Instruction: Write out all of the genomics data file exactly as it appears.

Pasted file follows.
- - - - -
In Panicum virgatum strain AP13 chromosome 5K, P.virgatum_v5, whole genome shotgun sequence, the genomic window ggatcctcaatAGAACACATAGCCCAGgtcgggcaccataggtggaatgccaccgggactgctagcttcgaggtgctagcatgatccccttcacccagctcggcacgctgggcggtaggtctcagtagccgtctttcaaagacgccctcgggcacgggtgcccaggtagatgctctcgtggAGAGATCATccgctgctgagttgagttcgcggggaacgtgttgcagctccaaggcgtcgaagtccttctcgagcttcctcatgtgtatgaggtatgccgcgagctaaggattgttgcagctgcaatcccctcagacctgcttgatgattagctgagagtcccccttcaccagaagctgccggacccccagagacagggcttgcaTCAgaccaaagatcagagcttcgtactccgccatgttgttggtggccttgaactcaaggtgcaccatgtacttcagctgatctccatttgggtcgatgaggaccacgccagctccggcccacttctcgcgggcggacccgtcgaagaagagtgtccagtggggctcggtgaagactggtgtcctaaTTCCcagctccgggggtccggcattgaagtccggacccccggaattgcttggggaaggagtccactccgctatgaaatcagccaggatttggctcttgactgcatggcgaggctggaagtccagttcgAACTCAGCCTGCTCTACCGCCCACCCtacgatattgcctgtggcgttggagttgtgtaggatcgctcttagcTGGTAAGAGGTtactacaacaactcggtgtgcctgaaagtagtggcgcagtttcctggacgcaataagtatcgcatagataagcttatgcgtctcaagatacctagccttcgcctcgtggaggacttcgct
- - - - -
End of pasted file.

In Panicum virgatum strain AP13 chromosome 5K, P.virgatum_v5, whole genome shotgun sequence, the genomic window ggatcctcaatAGAACACATAGCCCAGgtcgggcaccataggtggaatgccaccgggactgctagcttcgaggtgctagcatgatccccttcacccagctcggcacgctgggcggtaggtctcagtagccgtctttcaaagacgccctcgggcacgggtgcccaggtagatgctctcgtggAGAGATCATccgctgctgagttgagttcgcggggaacgtgttgcagctccaaggcgtcgaagtccttctcgagcttcctcatgtgtatgaggtatgccgcgagctaaggattgttgcagctgcaatcccctcagacctgcttgatgattagctgagagtcccccttcaccagaagctgccggacccccagagacagggcttgcaTCAgaccaaagatcagagcttcgtactccgccatgttgttggtggccttgaactcaaggtgcaccatgtacttcagctgatctccatttgggtcgatgaggaccacgccagctccggcccacttctcgcgggcggacccgtcgaagaagagtgtccagtggggctcggtgaagactggtgtcctaaTTCCcagctccgggggtccggcattgaagtccggacccccggaattgcttggggaaggagtccactccgctatgaaatcagccaggatttggctcttgactgcatggcgaggctggaagtccagttcgAACTCAGCCTGCTCTACCGCCCACCCtacgatattgcctgtggcgttggagttgtgtaggatcgctcttagcTGGTAAGAGGTtactacaacaactcggtgtgcctgaaagtagtggcgcagtttcctggacgcaataagtatcgcatagataagcttatgcgtctcaagatacctagccttcgcctcgtggaggacttcgct